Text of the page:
Meg Kruger social media

Building Your Brand Via Social Media

By Robert Augsdorfer

Social media can be a challenge for those who don’t understand it or take the time to utilize it properly. But it can be a blessing for sports field managers who use it to their advantage when recruiting new employees or interns, showing off their fields and their work, or embracing it as a tool for networking with other industry professionals.

“Visibility matters. What that means is how social media – or just your physical visibility presence within your community – can really impact your day-to-day on the job,” said Meg Kruger, content marketing lead with Pioneer Athletics. “So, being present and being visible in the industry and in your community can help not only you and your career, but your crew and how you interact with your user groups.”

Kruger has been at the forefront of social media for sports field managers (SFMs), and runs the social media accounts for both Pioneer Athletics and the Women In Turf Team. Kruger also presented on how to build your brand using social media at the 2024 SFMA Conference in Daytona Beach. She compares social media to a living, breathing portfolio.

According to Kruger, social media can be a catalog for your achievements or those of your crew, and how that allows you to share stories and network with other field managers from throughout the country.

Leah Withrow, head groundskeeper for the Reno Aces (Triple-A affiliate of the Arizona Diamondbacks), is one of the most recognized sports field managers at the forefront of branding via social media. Withrow spoke on the topic of social media during the 2024 SFMA Conference.

“I really use social media as a digital resume,” Withrow said during a panel discussion on the future of sports field management. “If a future employer wants to know what my skills are, they can check my Twitter and see that I know how to edge a field, paint a field, spray a field. Whatever they need to know, I put it out there. On the flip side of that, whatever you put out there is out there forever, and employers will see that; so, my advice is to make it something good and make relationships out of that.”

According to Kruger, X (formerly Twitter), is still the best place to connect with other sports field managers and build that online portfolio.

“I’ve talked about tapping into the power of ‘Turf Twitter,’” said Kruger. “To me, it has everything that we love about this industry – the willingness to share, the networking and the camaraderie. That’s reflected on Turf Twitter; and if you’re not using it as a turf manager, you’re just denying a huge resource that you could have.”

However, the recent changes made to Twitter have deterred some people from using the platform altogether.

“My advice is whatever feels authentic to you and whatever you feel comfortable using is where you’re going to have success,” said Kruger. “If you’ve never used Twitter, or in the last year or so you’ve come to hate it completely, then you’re not going to have a good relationship with it. It’s the same thing if you get that kind of feeling with Facebook or Instagram.”

According to Kruger, if your audience tends to react to your posts on Facebook or Instagram more than Twitter, then it’s a good idea to stay on the platforms where you’re getting more views.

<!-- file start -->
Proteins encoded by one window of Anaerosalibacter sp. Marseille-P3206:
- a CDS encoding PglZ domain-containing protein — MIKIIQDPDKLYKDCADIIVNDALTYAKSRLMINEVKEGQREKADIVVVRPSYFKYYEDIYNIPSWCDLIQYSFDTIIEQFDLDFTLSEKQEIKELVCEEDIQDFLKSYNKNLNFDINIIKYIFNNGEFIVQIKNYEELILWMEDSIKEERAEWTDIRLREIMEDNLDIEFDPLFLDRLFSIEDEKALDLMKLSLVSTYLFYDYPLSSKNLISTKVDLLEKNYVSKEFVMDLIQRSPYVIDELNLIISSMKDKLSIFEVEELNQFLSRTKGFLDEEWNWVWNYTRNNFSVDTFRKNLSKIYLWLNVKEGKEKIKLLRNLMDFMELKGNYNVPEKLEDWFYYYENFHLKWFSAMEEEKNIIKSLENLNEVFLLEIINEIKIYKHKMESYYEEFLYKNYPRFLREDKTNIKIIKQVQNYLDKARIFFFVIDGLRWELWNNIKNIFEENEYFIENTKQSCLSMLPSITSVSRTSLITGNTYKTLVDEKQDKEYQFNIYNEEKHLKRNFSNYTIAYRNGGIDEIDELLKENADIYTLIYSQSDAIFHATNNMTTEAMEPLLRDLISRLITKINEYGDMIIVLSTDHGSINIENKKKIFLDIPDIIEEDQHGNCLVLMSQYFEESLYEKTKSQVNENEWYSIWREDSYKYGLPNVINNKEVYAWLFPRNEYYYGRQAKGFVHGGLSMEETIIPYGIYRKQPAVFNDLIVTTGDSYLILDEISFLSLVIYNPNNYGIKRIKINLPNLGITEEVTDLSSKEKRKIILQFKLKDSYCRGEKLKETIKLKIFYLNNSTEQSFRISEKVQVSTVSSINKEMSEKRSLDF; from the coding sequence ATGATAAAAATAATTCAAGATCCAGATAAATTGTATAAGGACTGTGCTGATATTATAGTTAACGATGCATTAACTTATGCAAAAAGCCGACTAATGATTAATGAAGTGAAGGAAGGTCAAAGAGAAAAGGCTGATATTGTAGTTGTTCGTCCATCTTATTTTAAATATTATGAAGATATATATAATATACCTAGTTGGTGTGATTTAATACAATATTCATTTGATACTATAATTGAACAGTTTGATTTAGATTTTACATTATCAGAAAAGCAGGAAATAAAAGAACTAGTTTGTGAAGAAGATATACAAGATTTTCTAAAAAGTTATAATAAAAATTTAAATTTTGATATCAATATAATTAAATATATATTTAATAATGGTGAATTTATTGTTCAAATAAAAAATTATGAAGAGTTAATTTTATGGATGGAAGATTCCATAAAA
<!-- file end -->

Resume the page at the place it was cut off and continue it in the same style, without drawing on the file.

Platforms such as TikTok allow sports field managers to garner attention with videos of their work and their work environment – from timelapse videos of their fields to silly videos with their crews.

“You never know what’s going to resonate with someone,” said Kruger. “If you have no concept of what goes on behind the scenes, and you see someone painting a Super Bowl logo or something, that’s going to reach audience members. So, I think TikTok is right for those satisfying videos or the behind-the-scenes videos.”

Kruger’s advice for TikTok, Instagram Reels and YouTube Shorts is to keep videos short and sweet. Videos longer than three minutes should be reserved for educational topics.

During the SFMA Conference keynote panel, Withrow added that sports field managers need to view social media as another tool in the toolbox.

“You need to understand the benefits of going to YouTube and watching a video on how to fix something,” she said. “That’s something people didn’t have 20 years ago that is now in our pocket. Using social media to recruit interns and seasonal help has been a huge piece. Also, being able to message every single person in this room via Twitter, Instagram or Facebook to ask a question is something we didn’t have 20 years ago, either.”

Kruger also recommends LinkedIn as a social media tool SFMs should be using, as the connections you make through LinkedIn can help you get word out about job opportunities within your organization, and help you identify qualified individuals.

“You never know where those connections can lead you, so just creating a community on there and utilizing it for recruiting is a great avenue to take,” she said.

According to Kruger, the ultimate takeaway is to be authentic on social media. If it is something that comes naturally to you, people will see it as an authentic effort and something that your organization takes seriously.

Robert Augsdorfer is assistant editor of SportsField Management. For his full interview with Meg Kruger on the topic of social media branding, please listen to the SportsField Management podcast (